3. Establish Procedures

While commissioning an LMS upgrade project, divide the key stakeholders into teams based on their roles. Each team has an important contribution to make which drives the project to its success. Every team will have its pre-set processes and procedures to follow and also have their own approval process, processing time, release process, etc.

Allow the vendor to understand your processes. Give them a clear picture of the estimated timeframe, the kind of approval cycles and also discuss about any constraints, challenges, contracts that might impact the project and set the right expectations.

4. Structure your Processes

It is the vendors task to understand the processes well and to suggest ways to improve them through the upgrade project. In order to make this process simpler, you can always create a structure of the process you follow at your company. And in turn, compare it with what the new system offers in terms of simplifying the current process.

5. Look for Benefits

Understand the benefits of an LMS upgrade not just in terms of technological changes but also in terms of how it will help different user groups.

It may not be easy to understand the requirements clearly, and in such cases, trust the vendor and seek advice on how things can be achieved with the LMS. Consulting with the LMS providers can provide greater insight and clarity about how to bridge the path from requirement listing to the final end product.

6. Ask for Case studies/ Demos

At times the product speak for itself. Ask the LMS service providers for case studies or demos that provide an example for a complex task established earlier. This can also help in setting a clearer base about your own requirements too.

7. Be Futuristic

An LMS upgrade or migration should be a long-term solution. Think about the results you can achieve in the longer run, and see how the features can be used in future, analyze how the learning delivery can be changed over time. Invest in innovation, and not just in some interim solution.

8. Review Thoroughly

This is a crucial phase as the review confirms whether or not the system has everything as proposed. Utilize this time for reviewing the functionalities, try out all workflows, use the system like an actual operational flow, look at the data and ensure you have all what you need. Ensure the company level policies and security measures are being met.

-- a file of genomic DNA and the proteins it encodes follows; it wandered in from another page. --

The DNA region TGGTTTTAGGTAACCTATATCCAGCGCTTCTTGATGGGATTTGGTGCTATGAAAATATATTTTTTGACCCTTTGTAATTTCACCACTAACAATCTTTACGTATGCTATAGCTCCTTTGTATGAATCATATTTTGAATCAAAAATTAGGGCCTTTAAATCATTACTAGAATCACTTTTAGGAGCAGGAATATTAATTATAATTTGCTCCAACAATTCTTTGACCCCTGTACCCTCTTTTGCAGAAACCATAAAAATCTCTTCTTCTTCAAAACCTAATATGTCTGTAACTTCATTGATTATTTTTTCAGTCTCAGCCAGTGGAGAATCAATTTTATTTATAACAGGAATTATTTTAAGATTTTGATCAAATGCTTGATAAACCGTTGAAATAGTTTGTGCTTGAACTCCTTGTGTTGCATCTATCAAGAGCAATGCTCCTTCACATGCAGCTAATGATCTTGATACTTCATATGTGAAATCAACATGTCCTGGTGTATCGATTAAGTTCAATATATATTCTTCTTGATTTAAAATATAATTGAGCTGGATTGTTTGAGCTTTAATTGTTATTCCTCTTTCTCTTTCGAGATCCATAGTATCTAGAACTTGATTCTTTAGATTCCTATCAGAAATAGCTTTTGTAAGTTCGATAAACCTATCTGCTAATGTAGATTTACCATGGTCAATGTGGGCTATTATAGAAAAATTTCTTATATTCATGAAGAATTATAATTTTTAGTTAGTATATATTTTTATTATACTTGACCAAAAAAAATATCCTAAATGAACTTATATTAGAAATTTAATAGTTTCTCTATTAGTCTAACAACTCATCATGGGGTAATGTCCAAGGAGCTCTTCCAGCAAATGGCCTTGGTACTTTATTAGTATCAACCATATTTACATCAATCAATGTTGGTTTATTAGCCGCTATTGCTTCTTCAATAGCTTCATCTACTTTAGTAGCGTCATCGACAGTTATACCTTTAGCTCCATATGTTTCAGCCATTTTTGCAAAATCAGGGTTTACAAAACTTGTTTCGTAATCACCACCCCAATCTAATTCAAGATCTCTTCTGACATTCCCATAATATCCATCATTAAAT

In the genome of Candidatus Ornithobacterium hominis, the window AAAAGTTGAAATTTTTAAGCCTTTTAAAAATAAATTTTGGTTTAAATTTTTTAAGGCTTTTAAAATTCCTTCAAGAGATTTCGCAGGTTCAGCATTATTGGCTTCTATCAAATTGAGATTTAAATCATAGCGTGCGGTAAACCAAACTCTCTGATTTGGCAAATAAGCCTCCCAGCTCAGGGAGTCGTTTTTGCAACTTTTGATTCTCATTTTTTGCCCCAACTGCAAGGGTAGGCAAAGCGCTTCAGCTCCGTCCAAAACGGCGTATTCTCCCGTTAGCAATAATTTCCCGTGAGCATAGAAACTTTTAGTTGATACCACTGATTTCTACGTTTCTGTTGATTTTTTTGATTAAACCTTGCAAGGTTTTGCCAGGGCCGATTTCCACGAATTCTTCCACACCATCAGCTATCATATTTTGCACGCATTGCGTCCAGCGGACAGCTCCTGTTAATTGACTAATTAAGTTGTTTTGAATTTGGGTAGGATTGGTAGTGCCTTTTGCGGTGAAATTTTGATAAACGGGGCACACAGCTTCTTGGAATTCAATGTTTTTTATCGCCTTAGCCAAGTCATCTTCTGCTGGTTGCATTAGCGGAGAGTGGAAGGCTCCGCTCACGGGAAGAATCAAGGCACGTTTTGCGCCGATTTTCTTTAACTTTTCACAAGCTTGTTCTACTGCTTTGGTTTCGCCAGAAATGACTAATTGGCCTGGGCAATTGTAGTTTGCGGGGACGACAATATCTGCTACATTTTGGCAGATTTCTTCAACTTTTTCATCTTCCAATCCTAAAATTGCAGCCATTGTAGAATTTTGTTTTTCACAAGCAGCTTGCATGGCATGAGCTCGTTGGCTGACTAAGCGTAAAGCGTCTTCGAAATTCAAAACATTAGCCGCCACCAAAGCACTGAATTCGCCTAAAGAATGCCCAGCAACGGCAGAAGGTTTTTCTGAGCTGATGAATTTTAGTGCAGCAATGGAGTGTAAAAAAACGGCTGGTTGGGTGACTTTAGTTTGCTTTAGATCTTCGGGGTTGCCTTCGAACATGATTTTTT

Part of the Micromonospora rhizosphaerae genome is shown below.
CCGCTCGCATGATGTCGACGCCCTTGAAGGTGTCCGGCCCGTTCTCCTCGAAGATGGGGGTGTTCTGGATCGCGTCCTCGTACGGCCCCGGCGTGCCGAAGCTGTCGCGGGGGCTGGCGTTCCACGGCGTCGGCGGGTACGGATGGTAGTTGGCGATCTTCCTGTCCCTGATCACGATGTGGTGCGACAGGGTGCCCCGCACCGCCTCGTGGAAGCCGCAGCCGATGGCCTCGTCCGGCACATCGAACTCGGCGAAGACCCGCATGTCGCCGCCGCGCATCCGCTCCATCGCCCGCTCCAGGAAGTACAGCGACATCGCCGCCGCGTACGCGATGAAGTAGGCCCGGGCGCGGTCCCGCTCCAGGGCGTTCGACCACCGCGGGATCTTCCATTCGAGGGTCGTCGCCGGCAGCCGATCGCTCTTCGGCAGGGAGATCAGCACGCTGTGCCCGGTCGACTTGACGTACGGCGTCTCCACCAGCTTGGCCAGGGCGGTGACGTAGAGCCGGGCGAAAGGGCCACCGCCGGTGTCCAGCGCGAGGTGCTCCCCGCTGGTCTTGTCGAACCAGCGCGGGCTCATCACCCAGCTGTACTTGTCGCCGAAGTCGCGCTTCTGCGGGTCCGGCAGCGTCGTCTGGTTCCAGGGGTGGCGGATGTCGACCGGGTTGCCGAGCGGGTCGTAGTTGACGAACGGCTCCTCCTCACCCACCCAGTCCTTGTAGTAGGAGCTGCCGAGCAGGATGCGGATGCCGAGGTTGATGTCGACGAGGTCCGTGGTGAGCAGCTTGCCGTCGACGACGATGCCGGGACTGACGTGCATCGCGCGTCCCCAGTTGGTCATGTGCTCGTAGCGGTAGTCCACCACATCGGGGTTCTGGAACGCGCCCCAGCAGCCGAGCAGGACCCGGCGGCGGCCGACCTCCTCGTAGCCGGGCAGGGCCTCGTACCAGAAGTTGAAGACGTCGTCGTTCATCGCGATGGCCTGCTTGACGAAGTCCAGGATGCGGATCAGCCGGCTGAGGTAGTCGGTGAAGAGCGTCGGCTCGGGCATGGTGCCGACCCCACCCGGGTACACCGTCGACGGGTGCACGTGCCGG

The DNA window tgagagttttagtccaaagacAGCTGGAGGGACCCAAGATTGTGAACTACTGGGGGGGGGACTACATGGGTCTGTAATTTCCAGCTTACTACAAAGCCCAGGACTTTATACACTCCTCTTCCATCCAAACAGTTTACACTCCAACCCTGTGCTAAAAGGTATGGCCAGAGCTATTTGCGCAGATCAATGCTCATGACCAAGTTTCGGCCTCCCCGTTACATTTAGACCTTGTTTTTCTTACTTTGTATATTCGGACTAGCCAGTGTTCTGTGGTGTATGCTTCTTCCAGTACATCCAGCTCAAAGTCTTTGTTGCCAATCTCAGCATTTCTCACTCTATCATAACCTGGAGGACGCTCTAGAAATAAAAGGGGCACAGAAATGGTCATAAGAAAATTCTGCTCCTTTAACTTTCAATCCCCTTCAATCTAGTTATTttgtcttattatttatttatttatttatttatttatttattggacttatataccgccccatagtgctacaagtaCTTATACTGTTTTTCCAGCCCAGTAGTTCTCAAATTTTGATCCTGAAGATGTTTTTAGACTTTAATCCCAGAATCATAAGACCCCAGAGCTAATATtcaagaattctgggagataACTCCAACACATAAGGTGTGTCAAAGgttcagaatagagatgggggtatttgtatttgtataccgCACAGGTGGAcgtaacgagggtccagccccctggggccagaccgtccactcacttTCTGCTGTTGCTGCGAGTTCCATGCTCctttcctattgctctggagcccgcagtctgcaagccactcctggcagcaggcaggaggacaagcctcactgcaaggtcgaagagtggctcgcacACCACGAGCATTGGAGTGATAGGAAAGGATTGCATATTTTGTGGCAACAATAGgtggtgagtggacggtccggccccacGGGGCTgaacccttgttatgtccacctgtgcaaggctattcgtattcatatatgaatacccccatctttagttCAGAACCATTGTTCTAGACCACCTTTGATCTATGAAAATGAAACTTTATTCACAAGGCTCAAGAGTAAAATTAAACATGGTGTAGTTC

If required ask for a UAT test plan, and provide inputs for the same. The user set would ideally be composed of:

  • Based on LMS user role
  • a. Admin group
    b. End user group
    c. Trainer / instructor group
    d. Line manager group

  • IT team group – who ensure that the application is built as per the IT requirements.

9. Confirm the End Result

Once the upgrade is completed, cross check if the ‘reason’ for upgrading the system has been met.

10. Plan and Prepare for the Go-live

Have a fixed date for launching the upgraded or new LMS system, and stick to it. Ensure the participation of all users through promotional activities within the organization. Before the final day carefully cross-check the system. Focus on the following points for a smooth transition:

  • Set a communication plan for end users and administrators
  • Chart the navigation steps for the new system
  • List out the new features added
  • Outline the benefits of the new system
  • Also, clearly mention where and how the users can find the previous data (something like a comparison between old and new system).

Be it LMS migration or upgrade, there are various types of successes (measurable and immeasurable) and problems that are encountered. Most issues are quite standard and predictable and can simply be avoided by focusing on the abovementioned points.

Quoting directly from the conclusion drawn by the Nipissing University’s study, “With the surfacing of innovative technologies, revisions to current systems, and changing needs and abilities of instructors, future LMS transitions are predictable. Each institution must adapt, using technologies and models of understanding, in this case to reconcile teaching, research, IT, a changing environment, financial accountability and managerial models (Wise & Quealy, 2006, p. 4).”